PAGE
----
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To Couture or Not to Couture : Is The Move In/Out of Couture As Divisive As It Seems?

Jean Paul Gaultier sent shockwaves through the fashion-sphere back in January when he announced his departure from the runways with his final show in Paris, in the same month it was announced that Balenciaga will be returning with its first haute couture show this July. For decades, magazines have been plagued with the question ‘Is Haute Couture Dead?’, and with Demna Gvasalia only the latest in a line of a designers and directors turning their attention back to couture it would appear this life-long question will remain unclear. However, it is only upon taking a deeper look at the recent moves of both houses than an underlying and unifying theme appears revealing a much more important trend within high fashion, whether on the runway or not.

Couture has generally been a loss leader in strictly financial terms, but has always been appreciated for the creative value which does offer a ripple effect for a designers identity and success. In previous years, Balenciaga has experienced significant growth and become increasingly accessible due to its position as frontrunner in the uniting of luxury and streetwear. But now it seems like a new tactic is in play. Gvasalia himself has publicly voiced a need to return the emphasis back to the skill and craftmanship that characterises haute couture, and away from the scarcity and uniqueness that granted the streetwear model its commercial appeal. This move has resulted in revisiting of the house archives for new inspiration, suggesting a new appreciation for the longevity of craft over the flash popularity of contemporary collaborations.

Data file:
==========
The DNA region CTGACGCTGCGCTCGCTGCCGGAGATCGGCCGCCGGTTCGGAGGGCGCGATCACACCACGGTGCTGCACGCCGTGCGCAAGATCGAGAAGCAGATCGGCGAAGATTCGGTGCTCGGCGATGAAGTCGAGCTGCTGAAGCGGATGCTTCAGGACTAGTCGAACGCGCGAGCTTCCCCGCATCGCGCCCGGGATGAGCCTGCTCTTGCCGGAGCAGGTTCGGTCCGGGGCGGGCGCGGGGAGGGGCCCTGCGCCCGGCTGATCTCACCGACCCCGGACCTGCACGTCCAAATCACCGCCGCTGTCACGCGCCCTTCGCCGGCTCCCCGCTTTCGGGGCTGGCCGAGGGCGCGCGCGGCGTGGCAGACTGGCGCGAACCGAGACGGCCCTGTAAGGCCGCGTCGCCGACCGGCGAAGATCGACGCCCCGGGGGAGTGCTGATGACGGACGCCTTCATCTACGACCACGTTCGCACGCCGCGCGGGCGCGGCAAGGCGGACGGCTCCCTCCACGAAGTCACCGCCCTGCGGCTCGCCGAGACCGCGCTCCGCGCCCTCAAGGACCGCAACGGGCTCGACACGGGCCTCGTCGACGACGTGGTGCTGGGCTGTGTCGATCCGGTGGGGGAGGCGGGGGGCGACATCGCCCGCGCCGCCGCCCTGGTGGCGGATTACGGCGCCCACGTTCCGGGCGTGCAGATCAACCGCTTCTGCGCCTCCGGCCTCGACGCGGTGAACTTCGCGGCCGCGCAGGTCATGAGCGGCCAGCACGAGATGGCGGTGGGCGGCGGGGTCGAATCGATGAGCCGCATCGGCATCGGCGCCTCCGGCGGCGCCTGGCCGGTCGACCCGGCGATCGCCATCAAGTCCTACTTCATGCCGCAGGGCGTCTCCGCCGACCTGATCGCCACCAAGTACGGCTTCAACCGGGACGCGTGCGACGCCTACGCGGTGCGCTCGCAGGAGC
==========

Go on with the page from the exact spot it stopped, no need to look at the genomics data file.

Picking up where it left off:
Interestingly, this prioritisation of artistry, technique and brand history that is present in Gvasalia’s work is similarly reflected in the words and decisions of Gaultier, despite the eponymous house being taken in a seemingly different direction to that of Balenciaga. His final runway show was a celebration of his 50-year career and the shockingly memorable designs to show for it, including Madonna’s iconic cone-shaped bra and corset. But this return to the past was much more than narcissistic celebration of Gaultier’s genius; this was a strong message of the need to reuse and recycle the old to produce something wonderfully new. This has been a long-standing stance for Gaultier. Last summer Gaultier hit out at the fashion industry for its contribution to depletion and waste, and even back then hinted his next (and, as it turns out, final) show would be an exploration of this concept. This came several years after his exit from ready-to-wear on the grounds ‘too many clothes kills clothes... fashion has changed’.

Whichever direction designers choose to go, perhaps what should be drawing our attention is this new appreciation for quality over quantity, something which is starkly missing from our modern fashion industry that has been built to feed the demands of the masses. It is delightful to see that some designers are resisting the temptation to create the frenzied demand which has accompanied the ‘drop model’ of streetwear for instant financial return, and instead area concerned with the real value that comes with genuine skill and artistry. Whilst this may not be possible in other areas of the fashion industry, as with exclusivity comes a hefty price-tag, we can hope that sustainability will become a more overt concern at all levels.

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